The Burlington Northern Pacific Division, 11th Sub, was located in the heart of Milwaukee Road Coast Division operations. The 11th started at Maple Valley as single track, ran west 10.3 miles to the start of double track, Renton, then 2.4 miles to BI Tower, then 4.3 to MILW Van Asselt Yard (Seattle Yard storage), then 1.7 miles to Argo Tower, and finally 1.7 miles to Spokane Street Tower where Milwaukee single track completed the final .7 miles into Seattle Yard. All Milwaukee mainline trains had to run over the 11th between BI and MV. Of 2,192 miles of transcontinental railroad from Chicago to Tacoma Jct., the Milwaukee Road did not own this 12.7 miles. This was a major irritant to Milwaukee train and engine service employees, who had to carry B.N. switch keys and be on their best behavior lest they risk "being fired off the B.N." If that happened, about the only jobs they would have been able to work were those high seniority runs on the former Tacoma & Eastern Line out of Tacoma or on the Port Angeles Line or on the Sumas Local. Otherwise all Milwaukee Coast Division jobs on the westside of the Cascades ran over Burlington Northern trackage somewhere or other.

This unhappy state of affairs was the result of the construction of the Chicago, Milwaukee & Puget Sound Railroad in the teens. The C.M. & P.S. proper tied into the tiny coal hauling Pacific Coast Railroad at MV as a means of entry into metropolitan King County. It was assumed that the P.C.R.R. would eventually be absorbed into the Milwaukee Road, but when someone was not looking, arch-rival Great Northern Railway scooped it up. Talk about asleep at the switch!

Just as the 11th Sub was at the heart of the Coast Division, so was Black River Yard. BI Yard was a junction facility consisting of five flow through yard tracks off the running track; itself an extension of the Tacoma leg of the Joint Line wye. The east end of the running track terminated at a spring switch to the 11th Sub Eastward Main. BI Yard was under the switching jurisdiction of Seattle Yard. BI Yard was where #200 series mainline trains, Everett & Bellingham trains #904-5, the Snoqualmie Local train #947-7 (all trains originating and/or terminating in Tacoma); and the Valley Owl set out for and picked up from Seattle (and picked up for the east in the case of 905 and 947's eastward bound setouts). Often, a Seattle Yard engine would spend the day or night at BI Yard arranging things. A typical move might be to bring out a drag from Seattle (made up of three blocks), head into a clear alley, cut the rear end off at to clear on the west end (a Tacoma setout), cut off the middle block to clear the east end (a mainline setout, itself blocked with shorts for Harlowtown on the east end, longs for the Twin Cities and Chicago on the west end), then double over the head cut to another track for pickup by Everett-Bellingham bound 904. After that the engine would switch out whatever setouts were present (after perusing waybills left in the shack at the west end of the yard and conferring by phone with the Seattle Yardmaster). From those setouts, a drag for Seattle would be built and the Valley Owl, 904 and mainline setouts for the each other would be put where they belonged. All of this in a curved yard with long tracks, in the pitch dark (no lights anywhere). Usually the fieldman used one of Seattle Yard's two walkie-talkies while using hand and lantern signals to instruct the headman.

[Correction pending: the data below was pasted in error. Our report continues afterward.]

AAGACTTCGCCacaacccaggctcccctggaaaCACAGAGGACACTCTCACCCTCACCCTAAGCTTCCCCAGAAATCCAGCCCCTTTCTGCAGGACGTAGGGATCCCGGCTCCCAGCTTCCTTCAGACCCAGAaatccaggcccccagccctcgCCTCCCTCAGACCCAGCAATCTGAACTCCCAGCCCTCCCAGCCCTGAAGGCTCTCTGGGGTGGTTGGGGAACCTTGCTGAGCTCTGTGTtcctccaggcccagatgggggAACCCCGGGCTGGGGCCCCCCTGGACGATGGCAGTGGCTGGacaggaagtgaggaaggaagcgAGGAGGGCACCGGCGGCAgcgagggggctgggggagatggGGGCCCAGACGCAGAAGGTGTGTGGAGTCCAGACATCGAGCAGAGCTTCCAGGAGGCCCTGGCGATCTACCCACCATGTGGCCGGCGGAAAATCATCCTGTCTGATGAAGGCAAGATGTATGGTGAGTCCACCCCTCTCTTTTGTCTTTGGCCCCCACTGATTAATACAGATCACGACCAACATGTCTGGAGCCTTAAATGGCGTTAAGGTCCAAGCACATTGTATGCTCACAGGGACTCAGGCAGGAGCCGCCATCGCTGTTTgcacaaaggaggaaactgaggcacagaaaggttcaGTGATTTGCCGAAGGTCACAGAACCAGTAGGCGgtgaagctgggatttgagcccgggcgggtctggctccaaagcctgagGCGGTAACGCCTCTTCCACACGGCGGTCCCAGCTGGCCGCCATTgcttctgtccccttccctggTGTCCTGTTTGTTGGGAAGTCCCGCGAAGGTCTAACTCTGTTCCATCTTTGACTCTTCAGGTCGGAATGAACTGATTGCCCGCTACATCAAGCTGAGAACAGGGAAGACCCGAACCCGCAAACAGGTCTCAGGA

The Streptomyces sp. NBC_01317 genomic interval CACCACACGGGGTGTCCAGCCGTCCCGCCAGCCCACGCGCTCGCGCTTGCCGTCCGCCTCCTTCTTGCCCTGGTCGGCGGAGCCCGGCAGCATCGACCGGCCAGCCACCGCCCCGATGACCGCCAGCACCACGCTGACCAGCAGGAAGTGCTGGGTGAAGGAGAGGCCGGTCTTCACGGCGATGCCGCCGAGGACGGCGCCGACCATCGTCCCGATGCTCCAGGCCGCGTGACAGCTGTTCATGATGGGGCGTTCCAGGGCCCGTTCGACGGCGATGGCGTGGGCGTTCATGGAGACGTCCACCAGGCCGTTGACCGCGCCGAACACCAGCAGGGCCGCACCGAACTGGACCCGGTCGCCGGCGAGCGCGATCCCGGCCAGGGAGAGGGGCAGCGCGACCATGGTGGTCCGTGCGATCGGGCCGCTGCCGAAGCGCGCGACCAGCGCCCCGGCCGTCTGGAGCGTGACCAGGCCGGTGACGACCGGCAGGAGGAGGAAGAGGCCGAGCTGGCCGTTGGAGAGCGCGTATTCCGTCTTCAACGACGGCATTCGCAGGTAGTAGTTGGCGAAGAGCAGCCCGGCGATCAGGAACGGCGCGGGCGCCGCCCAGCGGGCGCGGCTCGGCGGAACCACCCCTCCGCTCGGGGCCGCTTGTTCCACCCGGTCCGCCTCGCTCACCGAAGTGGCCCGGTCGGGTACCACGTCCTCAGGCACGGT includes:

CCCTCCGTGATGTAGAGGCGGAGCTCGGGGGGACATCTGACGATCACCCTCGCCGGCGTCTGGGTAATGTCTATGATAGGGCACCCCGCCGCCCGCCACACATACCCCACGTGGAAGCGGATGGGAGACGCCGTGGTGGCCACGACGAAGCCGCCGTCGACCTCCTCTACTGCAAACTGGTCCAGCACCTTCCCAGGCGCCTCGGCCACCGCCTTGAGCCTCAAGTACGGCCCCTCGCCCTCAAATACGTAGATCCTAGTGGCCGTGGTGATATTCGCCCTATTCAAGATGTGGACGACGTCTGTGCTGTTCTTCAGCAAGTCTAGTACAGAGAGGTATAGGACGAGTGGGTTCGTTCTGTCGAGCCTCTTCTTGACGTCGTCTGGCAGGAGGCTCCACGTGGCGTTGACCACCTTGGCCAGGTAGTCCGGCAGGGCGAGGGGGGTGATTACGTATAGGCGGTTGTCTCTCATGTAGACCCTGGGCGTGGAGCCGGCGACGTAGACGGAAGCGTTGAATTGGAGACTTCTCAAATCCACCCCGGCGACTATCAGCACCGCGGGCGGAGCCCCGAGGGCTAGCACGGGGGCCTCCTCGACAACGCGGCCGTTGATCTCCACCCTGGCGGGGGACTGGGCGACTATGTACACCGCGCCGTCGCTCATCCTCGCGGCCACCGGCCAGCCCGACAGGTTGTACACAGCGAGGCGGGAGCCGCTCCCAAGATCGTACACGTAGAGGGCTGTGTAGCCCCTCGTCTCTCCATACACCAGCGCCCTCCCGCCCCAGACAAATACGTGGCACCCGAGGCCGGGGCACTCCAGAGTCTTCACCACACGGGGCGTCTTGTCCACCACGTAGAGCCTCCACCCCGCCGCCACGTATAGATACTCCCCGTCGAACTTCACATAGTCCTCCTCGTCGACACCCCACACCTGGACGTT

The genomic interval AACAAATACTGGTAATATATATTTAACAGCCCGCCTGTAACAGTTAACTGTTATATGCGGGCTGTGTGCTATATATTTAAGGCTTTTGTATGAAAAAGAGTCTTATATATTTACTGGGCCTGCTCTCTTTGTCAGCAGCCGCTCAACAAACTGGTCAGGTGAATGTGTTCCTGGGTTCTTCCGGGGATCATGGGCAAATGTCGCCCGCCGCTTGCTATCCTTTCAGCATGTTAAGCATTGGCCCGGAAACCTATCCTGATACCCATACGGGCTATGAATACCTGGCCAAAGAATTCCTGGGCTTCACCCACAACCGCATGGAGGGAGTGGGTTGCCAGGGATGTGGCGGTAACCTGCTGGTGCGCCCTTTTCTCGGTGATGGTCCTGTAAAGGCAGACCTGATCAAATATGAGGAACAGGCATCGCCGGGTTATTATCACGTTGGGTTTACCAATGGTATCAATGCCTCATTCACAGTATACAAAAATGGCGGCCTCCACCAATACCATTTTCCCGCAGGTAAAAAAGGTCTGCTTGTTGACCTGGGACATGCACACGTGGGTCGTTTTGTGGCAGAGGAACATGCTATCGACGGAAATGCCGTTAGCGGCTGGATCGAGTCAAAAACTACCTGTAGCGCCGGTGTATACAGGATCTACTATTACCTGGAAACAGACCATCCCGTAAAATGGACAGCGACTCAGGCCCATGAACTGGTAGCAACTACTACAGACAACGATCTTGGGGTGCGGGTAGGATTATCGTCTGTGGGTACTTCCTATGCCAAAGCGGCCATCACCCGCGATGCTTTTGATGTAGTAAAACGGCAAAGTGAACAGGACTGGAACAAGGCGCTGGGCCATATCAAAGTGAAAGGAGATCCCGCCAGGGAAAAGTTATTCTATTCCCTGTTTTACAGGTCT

Black River Yard was under the informal protection of a resident hobo who went by the handle "Rebel." Rebel lived in the forest adjoining the yard to the north. He had been provided with a lantern, switch key, and pistol by Seattle Trainmaster D.F. "Tom" Galipo. Galipo seemed enamored with this particular aspect of railroad lore, for in his office was a framed photograph of Rebel at Eagles' Nest tunnel-bridge in Montana (I plead the fifth as to why I was in Galipo's office). One particularly gloomy and rainy night, while I was between tracks in mid-yard, trying to keep my four page waterlogged switch list from disintegrating, Rebel snuck up on me and scarred me out of my wits. Thanks Tom.

Number 202 Picks Up at Black River

#202 Arrives from Tacoma on the running track, as the caboose arrives at the west end shack, the conductor drops off and grabs the waybills. Meanwhile, the headend arrives at the east end of yard, the power cuts off, goes into the yard and ties two slave units to any available cut of cars. By this time the conductor has radioed the swing man and informed him what track the pickup is on and between what cars to cut in the slaves. The power proceeds back to the train on the running track, ties on and pulls train up to cut off the head block to clear. Then the headman sends this block back to the swing man. The swing man ties this block to same block on the pickup, then the power pulls it all out to make a cut to clear the slaves. Then the drag is doubled to the slaves. Then the slaves are doubled by to the pickup. The Pickup is then doubled to the running track. Brakes are pumped up, and the conductor makes an air test. The headman walks the brakes to head end, the train leaves, the caboose picks up the swing man, and another successful pickup is completed without the slaves "spearing" the train.




© 1976-2007 John Crosby. Photos may not be used without permission. All rights reserved.